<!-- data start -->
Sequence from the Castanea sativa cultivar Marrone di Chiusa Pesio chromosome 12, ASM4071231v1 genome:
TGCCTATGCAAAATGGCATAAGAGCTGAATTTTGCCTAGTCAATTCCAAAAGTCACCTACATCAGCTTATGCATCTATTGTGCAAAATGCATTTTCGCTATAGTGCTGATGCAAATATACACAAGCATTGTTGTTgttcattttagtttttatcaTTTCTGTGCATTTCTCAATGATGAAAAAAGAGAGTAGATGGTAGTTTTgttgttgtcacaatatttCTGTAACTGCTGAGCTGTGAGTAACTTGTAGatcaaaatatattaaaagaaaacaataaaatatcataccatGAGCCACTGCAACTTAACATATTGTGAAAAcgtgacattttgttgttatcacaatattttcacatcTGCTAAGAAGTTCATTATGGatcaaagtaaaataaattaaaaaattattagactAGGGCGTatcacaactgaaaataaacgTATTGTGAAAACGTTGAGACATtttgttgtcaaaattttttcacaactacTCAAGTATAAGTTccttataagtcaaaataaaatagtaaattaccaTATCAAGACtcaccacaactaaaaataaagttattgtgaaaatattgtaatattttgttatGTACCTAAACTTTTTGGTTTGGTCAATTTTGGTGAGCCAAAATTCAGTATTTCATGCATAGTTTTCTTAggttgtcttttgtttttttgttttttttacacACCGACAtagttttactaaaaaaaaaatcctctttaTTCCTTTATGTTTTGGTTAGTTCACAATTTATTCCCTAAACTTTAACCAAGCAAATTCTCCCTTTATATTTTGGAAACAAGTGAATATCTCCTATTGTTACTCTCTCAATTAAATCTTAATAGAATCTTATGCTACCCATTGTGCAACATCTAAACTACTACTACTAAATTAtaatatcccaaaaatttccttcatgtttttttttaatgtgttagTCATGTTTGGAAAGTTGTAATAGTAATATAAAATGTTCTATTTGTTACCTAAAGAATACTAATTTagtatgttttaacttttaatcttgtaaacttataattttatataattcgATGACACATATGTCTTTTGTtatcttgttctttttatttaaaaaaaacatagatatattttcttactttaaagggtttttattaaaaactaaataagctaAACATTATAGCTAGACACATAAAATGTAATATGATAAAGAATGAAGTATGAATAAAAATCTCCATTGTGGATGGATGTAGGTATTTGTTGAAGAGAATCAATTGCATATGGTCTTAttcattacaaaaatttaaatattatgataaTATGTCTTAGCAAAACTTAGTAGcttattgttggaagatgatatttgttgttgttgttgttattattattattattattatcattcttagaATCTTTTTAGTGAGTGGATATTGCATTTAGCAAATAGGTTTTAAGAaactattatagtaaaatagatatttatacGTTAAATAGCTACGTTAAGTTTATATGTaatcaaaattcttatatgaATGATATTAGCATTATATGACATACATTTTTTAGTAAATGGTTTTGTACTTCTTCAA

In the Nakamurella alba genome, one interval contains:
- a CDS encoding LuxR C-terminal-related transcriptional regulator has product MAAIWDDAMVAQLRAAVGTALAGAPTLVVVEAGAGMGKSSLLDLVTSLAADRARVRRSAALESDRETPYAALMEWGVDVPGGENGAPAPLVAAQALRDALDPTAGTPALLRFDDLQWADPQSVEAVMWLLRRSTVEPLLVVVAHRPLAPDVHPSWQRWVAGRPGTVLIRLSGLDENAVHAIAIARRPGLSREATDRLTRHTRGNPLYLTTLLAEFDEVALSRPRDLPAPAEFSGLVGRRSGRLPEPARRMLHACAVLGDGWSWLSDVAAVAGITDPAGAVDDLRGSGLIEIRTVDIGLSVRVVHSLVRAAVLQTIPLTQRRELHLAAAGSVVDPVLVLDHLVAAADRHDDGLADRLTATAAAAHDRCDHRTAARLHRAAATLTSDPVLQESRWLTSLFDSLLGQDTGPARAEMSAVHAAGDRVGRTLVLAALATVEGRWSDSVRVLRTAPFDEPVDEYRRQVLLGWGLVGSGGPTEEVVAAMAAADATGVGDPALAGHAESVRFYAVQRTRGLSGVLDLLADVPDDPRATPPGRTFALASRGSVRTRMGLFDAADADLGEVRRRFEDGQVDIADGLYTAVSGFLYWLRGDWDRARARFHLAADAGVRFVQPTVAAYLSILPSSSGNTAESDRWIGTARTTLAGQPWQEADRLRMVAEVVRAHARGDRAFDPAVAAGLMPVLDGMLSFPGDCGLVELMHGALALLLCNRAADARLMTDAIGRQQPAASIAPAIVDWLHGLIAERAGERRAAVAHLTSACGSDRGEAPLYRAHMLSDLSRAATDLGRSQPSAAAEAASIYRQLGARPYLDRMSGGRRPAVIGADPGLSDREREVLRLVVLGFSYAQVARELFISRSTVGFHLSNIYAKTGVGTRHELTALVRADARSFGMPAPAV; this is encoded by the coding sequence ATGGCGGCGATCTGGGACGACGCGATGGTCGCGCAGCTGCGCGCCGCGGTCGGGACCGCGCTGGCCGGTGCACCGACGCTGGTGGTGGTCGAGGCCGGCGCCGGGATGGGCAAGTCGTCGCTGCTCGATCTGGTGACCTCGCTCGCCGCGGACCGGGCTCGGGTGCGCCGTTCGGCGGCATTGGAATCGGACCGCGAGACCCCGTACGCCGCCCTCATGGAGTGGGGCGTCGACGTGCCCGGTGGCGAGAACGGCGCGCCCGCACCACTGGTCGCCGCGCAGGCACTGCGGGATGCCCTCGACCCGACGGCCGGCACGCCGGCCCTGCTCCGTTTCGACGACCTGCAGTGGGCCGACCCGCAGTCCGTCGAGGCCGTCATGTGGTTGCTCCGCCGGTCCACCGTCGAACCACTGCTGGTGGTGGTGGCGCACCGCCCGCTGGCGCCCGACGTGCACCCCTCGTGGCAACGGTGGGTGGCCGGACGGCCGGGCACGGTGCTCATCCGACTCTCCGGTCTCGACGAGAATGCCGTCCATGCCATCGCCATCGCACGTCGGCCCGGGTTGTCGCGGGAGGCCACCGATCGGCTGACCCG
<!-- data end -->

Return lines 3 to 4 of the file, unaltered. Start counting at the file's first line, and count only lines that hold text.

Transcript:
In the Nakamurella alba genome, one interval contains:
- a CDS encoding LuxR C-terminal-related transcriptional regulator has product MAAIWDDAMVAQLRAAVGTALAGAPTLVVVEAGAGMGKSSLLDLVTSLAADRARVRRSAALESDRETPYAALMEWGVDVPGGENGAPAPLVAAQALRDALDPTAGTPALLRFDDLQWADPQSVEAVMWLLRRSTVEPLLVVVAHRPLAPDVHPSWQRWVAGRPGTVLIRLSGLDENAVHAIAIARRPGLSREATDRLTRHTRGNPLYLTTLLAEFDEVALSRPRDLPAPAEFSGLVGRRSGRLPEPARRMLHACAVLGDGWSWLSDVAAVAGITDPAGAVDDLRGSGLIEIRTVDIGLSVRVVHSLVRAAVLQTIPLTQRRELHLAAAGSVVDPVLVLDHLVAAADRHDDGLADRLTATAAAAHDRCDHRTAARLHRAAATLTSDPVLQESRWLTSLFDSLLGQDTGPARAEMSAVHAAGDRVGRTLVLAALATVEGRWSDSVRVLRTAPFDEPVDEYRRQVLLGWGLVGSGGPTEEVVAAMAAADATGVGDPALAGHAESVRFYAVQRTRGLSGVLDLLADVPDDPRATPPGRTFALASRGSVRTRMGLFDAADADLGEVRRRFEDGQVDIADGLYTAVSGFLYWLRGDWDRARARFHLAADAGVRFVQPTVAAYLSILPSSSGNTAESDRWIGTARTTLAGQPWQEADRLRMVAEVVRAHARGDRAFDPAVAAGLMPVLDGMLSFPGDCGLVELMHGALALLLCNRAADARLMTDAIGRQQPAASIAPAIVDWLHGLIAERAGERRAAVAHLTSACGSDRGEAPLYRAHMLSDLSRAATDLGRSQPSAAAEAASIYRQLGARPYLDRMSGGRRPAVIGADPGLSDREREVLRLVVLGFSYAQVARELFISRSTVGFHLSNIYAKTGVGTRHELTALVRADARSFGMPAPAV; this is encoded by the coding sequence ATGGCGGCGATCTGGGACGACGCGATGGTCGCGCAGCTGCGCGCCGCGGTCGGGACCGCGCTGGCCGGTGCACCGACGCTGGTGGTGGTCGAGGCCGGCGCCGGGATGGGCAAGTCGTCGCTGCTCGATCTGGTGACCTCGCTCGCCGCGGACCGGGCTCGGGTGCGCCGTTCGGCGGCATTGGAATCGGACCGCGAGACCCCGTACGCCGCCCTCATGGAGTGGGGCGTCGACGTGCCCGGTGGCGAGAACGGCGCGCCCGCACCACTGGTCGCCGCGCAGGCACTGCGGGATGCCCTCGACCCGACGGCCGGCACGCCGGCCCTGCTCCGTTTCGACGACCTGCAGTGGGCCGACCCGCAGTCCGTCGAGGCCGTCATGTGGTTGCTCCGCCGGTCCACCGTCGAACCACTGCTGGTGGTGGTGGCGCACCGCCCGCTGGCGCCCGACGTGCACCCCTCGTGGCAACGGTGGGTGGCCGGACGGCCGGGCACGGTGCTCATCCGACTCTCCGGTCTCGACGAGAATGCCGTCCATGCCATCGCCATCGCACGTCGGCCCGGGTTGTCGCGGGAGGCCACCGATCGGCTGACCCG